Today we can’t seem to escape media reports of current headlines on our cell phones, computers, on TV or even newspapers – enough so that we sometimes want to just cut it all off! However, it wasn’t that way in the past – say 1932 – because Athens residents got their current news usually from the radio and major newspapers. Also, Athens residents could rely on local papers such as the December 29, 1932 Athens Weekly Review. And when they did they could read about local events and not miss anything important. Let’s take a look.

The main story on the front page probably brought back memories for some older Athenians since the headline read: “Impressive Ceremony Marked Laying of Cornerstone for New Court House 19 Years Ago...” The “New” courthouse was of course our present version erected in 1913 and as usual with such events the local Masonic lodge was very much involved both in the ceremonies of 1913 and in 1932. Since a building cornerstone begins the construction process and also serves as a container for historic objects, its placement was an important community event. The reporter listed the Masonic and city leaders who were present in 1913 and then related: “The stone is marble and a very beautiful one. On the northwest front were the following names of the member of the court...” including the County Judge, County Commissioners, and other officials.

Placed in 1913 in the cornerstone itself were objects that reflected the history of the time and they were not only numerous but varied. Among the items were copies of the current Athens Review, local bank statements, and a list of all the attorneys in the county at the time. There were also various commemorative cards and coins as well as a “spool of dental floss by Dr. C. Ferrell”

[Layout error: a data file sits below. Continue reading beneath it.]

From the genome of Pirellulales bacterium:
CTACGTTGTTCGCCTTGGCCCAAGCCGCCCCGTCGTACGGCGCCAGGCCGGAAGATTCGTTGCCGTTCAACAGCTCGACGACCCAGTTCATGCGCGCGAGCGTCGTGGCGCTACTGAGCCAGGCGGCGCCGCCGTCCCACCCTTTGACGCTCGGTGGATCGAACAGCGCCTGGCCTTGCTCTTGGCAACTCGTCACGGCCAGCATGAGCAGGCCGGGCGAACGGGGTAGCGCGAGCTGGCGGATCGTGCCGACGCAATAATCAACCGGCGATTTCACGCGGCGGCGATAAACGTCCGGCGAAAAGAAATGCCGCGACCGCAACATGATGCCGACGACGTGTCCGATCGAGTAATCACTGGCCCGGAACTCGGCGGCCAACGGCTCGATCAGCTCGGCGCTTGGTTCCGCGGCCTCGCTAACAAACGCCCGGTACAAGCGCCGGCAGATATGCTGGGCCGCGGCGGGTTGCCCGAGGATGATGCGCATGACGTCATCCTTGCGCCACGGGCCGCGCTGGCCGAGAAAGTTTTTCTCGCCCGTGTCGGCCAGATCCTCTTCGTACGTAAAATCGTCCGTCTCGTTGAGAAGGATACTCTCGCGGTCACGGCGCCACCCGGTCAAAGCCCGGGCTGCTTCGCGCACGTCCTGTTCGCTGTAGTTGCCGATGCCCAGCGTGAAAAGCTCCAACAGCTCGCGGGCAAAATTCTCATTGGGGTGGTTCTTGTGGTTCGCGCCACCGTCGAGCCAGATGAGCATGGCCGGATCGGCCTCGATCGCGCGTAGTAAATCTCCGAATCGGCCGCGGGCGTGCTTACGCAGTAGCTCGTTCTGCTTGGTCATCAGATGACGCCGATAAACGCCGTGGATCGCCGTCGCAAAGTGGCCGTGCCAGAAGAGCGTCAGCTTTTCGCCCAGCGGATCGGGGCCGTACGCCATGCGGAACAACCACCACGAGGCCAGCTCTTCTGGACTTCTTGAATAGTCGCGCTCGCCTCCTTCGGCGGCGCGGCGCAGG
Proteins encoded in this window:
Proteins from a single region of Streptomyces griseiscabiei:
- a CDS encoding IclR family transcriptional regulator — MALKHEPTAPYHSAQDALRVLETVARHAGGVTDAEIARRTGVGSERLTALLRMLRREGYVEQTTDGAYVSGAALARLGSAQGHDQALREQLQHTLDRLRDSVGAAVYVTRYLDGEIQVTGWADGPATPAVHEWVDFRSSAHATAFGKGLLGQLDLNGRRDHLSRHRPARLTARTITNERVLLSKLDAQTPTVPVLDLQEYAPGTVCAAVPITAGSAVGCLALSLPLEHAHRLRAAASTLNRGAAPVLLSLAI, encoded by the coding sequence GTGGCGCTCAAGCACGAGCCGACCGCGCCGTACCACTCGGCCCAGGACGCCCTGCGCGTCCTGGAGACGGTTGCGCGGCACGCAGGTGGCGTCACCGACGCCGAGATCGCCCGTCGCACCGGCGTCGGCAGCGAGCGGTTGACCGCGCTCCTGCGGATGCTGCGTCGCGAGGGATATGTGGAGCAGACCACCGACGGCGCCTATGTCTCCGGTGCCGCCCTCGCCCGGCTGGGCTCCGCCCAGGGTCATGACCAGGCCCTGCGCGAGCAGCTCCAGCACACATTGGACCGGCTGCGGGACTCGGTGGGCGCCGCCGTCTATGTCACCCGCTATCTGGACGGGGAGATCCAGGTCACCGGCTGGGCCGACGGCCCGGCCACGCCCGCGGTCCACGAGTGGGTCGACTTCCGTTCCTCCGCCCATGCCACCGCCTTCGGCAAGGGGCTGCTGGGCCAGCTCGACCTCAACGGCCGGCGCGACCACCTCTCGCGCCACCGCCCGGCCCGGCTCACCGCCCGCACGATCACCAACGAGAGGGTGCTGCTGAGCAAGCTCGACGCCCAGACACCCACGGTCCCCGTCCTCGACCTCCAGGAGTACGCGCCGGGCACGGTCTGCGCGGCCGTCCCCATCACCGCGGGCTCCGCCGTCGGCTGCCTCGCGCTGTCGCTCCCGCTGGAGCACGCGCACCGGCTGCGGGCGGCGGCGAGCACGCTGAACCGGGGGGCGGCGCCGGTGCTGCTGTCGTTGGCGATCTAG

Another article nearby had an interesting headline: “Eighty Persons Here are Income Tax Payers.” Published with a Washington dateline, the reporter stated that “In spite of the depression, 80 persons in Athens made enough money in 1930 to file income tax returns...” It seemed that in Henderson County there were 115 returns filed. In all of Texas income tax was paid by 105,058 persons, or 1.80 percent of the state population.

Yet besides local commemorative events or news about taxes, there was a story about a tragedy when an Athens home was seriously damaged by fire. This was the home of Robert Meadows at 411 East Corsicana and occurred when Mr. Meadows was alone since his family was out of town. The alarm came when the homeowner “... discovered smoke emitting from the ceiling and immediately turned in the alarm.” The fire department soon arrived then connected their hose probably to the nearest hydrant, so the result was that the conflagration was “...kept pretty well confined between the ceiling and roof and it was necessary for firemen to knock holes in the siding in order to fight it.”

Water damage was extensive but partially covered by insurance. However, there was one major problem for the firemen since a large truck ran over their hose and burst it in two places.

Though he would take office in the New Year newly elected Henderson County Sheriff Jess Sweeten was in the news. Serving numerous terms until he retired in the 1950s, he proved to be an effective officer. The December 29 Athens Review listed his new deputies but there was also an adjacent story about a Christmas gift from Sweeten’s father John – a set of new guns.

Sweeten was known for his skill with handguns, often giving shooting demonstrations so the reporter took a humorous tone: “What could make a more appropriate Christmas present for a two-gun sheriff than new guns.” The gift consisted of “...two brand new Smith and Wesson .44 calibre [sic] pistols of modern design. They will supplant the well-known white-handled pistols that have occupied his two holsters during recent months and with which he earned the name, ‘Two-gun.’” Before he was elected sheriff Sweeten had served in county law enforcement as a deputy, and also a local constable.

On a more informal note, Review readers learned about something unusual from Dr. Will Richardson as he visited his New York community home. There he discovered that locals had gathered to inspect something unusual – a calf born without a tail though otherwise healthy. Dr. Richardson stated that “... farmers in this section of the state are driving long distances to see the calf which was born about a week ago.”

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